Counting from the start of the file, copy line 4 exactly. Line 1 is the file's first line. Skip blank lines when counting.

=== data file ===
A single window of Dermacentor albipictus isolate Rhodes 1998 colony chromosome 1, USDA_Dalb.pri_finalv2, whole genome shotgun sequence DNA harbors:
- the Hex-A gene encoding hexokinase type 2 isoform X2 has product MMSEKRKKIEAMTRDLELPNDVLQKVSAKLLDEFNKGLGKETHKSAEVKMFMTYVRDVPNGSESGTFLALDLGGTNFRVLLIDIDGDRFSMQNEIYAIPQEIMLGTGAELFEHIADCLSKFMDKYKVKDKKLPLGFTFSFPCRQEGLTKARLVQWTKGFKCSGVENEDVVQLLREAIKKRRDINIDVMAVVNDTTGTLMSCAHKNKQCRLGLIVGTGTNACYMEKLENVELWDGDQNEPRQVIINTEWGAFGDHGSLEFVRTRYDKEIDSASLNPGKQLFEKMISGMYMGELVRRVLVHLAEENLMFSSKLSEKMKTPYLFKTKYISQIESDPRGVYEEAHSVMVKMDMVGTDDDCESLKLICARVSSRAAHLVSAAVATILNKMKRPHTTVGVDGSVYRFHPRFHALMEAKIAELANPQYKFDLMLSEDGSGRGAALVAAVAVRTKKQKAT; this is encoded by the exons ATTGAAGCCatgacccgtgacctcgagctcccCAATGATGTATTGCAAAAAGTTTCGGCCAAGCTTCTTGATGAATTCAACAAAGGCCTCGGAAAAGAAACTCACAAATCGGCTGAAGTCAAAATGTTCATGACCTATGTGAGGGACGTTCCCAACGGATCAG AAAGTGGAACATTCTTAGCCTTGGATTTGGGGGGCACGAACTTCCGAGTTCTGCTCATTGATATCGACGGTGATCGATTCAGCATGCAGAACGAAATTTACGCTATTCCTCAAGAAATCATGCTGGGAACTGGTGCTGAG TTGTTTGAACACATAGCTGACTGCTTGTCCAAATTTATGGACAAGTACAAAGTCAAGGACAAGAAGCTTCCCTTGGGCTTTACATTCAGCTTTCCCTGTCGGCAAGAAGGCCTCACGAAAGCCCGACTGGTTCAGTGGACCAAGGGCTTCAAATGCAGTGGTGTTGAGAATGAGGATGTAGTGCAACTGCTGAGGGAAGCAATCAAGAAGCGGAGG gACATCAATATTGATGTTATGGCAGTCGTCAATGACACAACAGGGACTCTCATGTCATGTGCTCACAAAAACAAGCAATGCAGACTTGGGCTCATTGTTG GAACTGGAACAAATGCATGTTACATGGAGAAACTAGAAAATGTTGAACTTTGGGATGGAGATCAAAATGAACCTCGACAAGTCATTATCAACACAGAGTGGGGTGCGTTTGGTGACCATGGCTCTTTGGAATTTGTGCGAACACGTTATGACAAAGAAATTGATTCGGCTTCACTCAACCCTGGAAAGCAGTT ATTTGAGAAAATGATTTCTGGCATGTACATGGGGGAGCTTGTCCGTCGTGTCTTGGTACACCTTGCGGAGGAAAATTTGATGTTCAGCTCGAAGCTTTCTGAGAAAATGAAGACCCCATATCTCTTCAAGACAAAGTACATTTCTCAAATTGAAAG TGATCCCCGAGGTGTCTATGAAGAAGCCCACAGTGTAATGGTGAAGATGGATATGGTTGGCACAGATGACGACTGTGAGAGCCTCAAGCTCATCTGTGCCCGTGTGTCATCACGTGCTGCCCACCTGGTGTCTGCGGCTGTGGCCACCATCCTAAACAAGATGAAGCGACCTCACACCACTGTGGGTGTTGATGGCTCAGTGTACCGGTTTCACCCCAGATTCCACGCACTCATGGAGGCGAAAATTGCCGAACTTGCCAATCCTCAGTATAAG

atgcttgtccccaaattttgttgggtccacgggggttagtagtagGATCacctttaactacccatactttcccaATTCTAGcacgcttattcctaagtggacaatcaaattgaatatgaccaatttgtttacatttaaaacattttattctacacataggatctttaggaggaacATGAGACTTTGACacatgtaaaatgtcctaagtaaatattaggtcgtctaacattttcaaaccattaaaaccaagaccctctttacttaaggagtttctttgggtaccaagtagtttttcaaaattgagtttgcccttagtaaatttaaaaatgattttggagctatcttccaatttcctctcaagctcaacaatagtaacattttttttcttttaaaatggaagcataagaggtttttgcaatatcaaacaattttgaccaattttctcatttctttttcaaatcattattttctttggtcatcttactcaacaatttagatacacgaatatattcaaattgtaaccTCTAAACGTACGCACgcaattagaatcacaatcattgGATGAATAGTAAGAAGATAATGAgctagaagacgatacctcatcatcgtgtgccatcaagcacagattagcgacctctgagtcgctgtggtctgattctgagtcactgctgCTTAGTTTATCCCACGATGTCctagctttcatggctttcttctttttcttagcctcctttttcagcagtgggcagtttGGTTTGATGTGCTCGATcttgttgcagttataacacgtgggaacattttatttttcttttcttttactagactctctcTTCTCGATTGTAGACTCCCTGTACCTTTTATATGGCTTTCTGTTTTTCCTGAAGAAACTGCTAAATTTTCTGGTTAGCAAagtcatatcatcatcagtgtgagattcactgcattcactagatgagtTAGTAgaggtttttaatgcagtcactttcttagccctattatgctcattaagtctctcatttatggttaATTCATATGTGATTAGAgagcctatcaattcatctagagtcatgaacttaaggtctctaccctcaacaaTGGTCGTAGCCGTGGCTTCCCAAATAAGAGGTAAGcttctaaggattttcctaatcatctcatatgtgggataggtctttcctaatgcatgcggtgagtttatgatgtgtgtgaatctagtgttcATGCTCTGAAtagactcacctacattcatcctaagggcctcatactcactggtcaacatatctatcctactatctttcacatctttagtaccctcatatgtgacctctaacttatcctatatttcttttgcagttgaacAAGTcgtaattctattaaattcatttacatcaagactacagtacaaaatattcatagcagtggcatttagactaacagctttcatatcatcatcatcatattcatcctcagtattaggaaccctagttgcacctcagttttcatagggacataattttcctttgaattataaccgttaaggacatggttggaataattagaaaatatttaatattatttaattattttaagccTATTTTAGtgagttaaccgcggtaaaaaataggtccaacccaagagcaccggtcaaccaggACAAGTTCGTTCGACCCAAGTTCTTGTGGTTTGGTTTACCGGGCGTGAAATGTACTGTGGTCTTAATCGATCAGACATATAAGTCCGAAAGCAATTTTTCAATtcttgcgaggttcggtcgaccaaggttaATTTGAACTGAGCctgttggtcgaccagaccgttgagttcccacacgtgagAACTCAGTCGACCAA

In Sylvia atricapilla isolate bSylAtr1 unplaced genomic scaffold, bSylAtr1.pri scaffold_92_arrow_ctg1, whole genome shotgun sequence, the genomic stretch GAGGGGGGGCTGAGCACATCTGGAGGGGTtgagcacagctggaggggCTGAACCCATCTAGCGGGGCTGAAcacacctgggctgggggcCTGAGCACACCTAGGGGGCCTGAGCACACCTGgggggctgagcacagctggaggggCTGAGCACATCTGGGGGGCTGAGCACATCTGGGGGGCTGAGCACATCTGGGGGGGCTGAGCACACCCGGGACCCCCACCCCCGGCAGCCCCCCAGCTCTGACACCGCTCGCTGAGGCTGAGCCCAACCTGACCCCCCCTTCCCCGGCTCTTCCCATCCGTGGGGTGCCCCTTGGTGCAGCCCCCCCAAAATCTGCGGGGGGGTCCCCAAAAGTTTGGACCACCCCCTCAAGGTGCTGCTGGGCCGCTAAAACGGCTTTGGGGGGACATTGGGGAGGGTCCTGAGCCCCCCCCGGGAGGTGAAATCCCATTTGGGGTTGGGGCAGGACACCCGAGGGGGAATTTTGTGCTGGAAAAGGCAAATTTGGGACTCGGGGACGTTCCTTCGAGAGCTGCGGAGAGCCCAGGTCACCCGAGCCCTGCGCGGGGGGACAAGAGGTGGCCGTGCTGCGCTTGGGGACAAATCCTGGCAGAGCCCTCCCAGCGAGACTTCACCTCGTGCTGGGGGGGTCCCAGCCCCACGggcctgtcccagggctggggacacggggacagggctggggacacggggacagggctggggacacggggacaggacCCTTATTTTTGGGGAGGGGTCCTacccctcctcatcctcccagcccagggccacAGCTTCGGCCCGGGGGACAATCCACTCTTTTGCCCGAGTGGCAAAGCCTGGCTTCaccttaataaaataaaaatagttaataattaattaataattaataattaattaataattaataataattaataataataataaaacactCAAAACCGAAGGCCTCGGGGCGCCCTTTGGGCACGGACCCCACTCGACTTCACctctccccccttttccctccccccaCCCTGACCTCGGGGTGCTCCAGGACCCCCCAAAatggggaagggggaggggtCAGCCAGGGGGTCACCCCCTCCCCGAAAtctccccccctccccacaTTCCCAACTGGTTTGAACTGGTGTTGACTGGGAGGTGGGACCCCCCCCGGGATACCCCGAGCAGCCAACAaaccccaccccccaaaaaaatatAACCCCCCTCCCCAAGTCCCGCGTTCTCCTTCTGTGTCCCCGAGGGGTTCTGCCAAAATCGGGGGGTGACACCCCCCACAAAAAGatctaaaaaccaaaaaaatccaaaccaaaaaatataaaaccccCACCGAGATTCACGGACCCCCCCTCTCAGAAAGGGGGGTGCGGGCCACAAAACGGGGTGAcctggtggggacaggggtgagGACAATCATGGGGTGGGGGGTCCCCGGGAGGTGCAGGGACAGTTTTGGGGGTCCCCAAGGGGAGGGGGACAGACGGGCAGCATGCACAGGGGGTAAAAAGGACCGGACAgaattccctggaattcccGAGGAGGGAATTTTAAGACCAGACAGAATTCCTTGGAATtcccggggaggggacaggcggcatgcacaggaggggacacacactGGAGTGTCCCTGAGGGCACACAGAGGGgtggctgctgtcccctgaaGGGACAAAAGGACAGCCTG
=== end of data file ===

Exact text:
In Sylvia atricapilla isolate bSylAtr1 unplaced genomic scaffold, bSylAtr1.pri scaffold_92_arrow_ctg1, whole genome shotgun sequence, the genomic stretch GAGGGGGGGCTGAGCACATCTGGAGGGGTtgagcacagctggaggggCTGAACCCATCTAGCGGGGCTGAAcacacctgggctgggggcCTGAGCACACCTAGGGGGCCTGAGCACACCTGgggggctgagcacagctggaggggCTGAGCACATCTGGGGGGCTGAGCACATCTGGGGGGCTGAGCACATCTGGGGGGGCTGAGCACACCCGGGACCCCCACCCCCGGCAGCCCCCCAGCTCTGACACCGCTCGCTGAGGCTGAGCCCAACCTGACCCCCCCTTCCCCGGCTCTTCCCATCCGTGGGGTGCCCCTTGGTGCAGCCCCCCCAAAATCTGCGGGGGGGTCCCCAAAAGTTTGGACCACCCCCTCAAGGTGCTGCTGGGCCGCTAAAACGGCTTTGGGGGGACATTGGGGAGGGTCCTGAGCCCCCCCCGGGAGGTGAAATCCCATTTGGGGTTGGGGCAGGACACCCGAGGGGGAATTTTGTGCTGGAAAAGGCAAATTTGGGACTCGGGGACGTTCCTTCGAGAGCTGCGGAGAGCCCAGGTCACCCGAGCCCTGCGCGGGGGGACAAGAGGTGGCCGTGCTGCGCTTGGGGACAAATCCTGGCAGAGCCCTCCCAGCGAGACTTCACCTCGTGCTGGGGGGGTCCCAGCCCCACGggcctgtcccagggctggggacacggggacagggctggggacacggggacagggctggggacacggggacaggacCCTTATTTTTGGGGAGGGGTCCTacccctcctcatcctcccagcccagggccacAGCTTCGGCCCGGGGGACAATCCACTCTTTTGCCCGAGTGGCAAAGCCTGGCTTCaccttaataaaataaaaatagttaataattaattaataattaataattaattaataattaataataattaataataataataaaacactCAAAACCGAAGGCCTCGGGGCGCCCTTTGGGCACGGACCCCACTCGACTTCACctctccccccttttccctccccccaCCCTGACCTCGGGGTGCTCCAGGACCCCCCAAAatggggaagggggaggggtCAGCCAGGGGGTCACCCCCTCCCCGAAAtctccccccctccccacaTTCCCAACTGGTTTGAACTGGTGTTGACTGGGAGGTGGGACCCCCCCCGGGATACCCCGAGCAGCCAACAaaccccaccccccaaaaaaatatAACCCCCCTCCCCAAGTCCCGCGTTCTCCTTCTGTGTCCCCGAGGGGTTCTGCCAAAATCGGGGGGTGACACCCCCCACAAAAAGatctaaaaaccaaaaaaatccaaaccaaaaaatataaaaccccCACCGAGATTCACGGACCCCCCCTCTCAGAAAGGGGGGTGCGGGCCACAAAACGGGGTGAcctggtggggacaggggtgagGACAATCATGGGGTGGGGGGTCCCCGGGAGGTGCAGGGACAGTTTTGGGGGTCCCCAAGGGGAGGGGGACAGACGGGCAGCATGCACAGGGGGTAAAAAGGACCGGACAgaattccctggaattcccGAGGAGGGAATTTTAAGACCAGACAGAATTCCTTGGAATtcccggggaggggacaggcggcatgcacaggaggggacacacactGGAGTGTCCCTGAGGGCACACAGAGGGgtggctgctgtcccctgaaGGGACAAAAGGACAGCCTG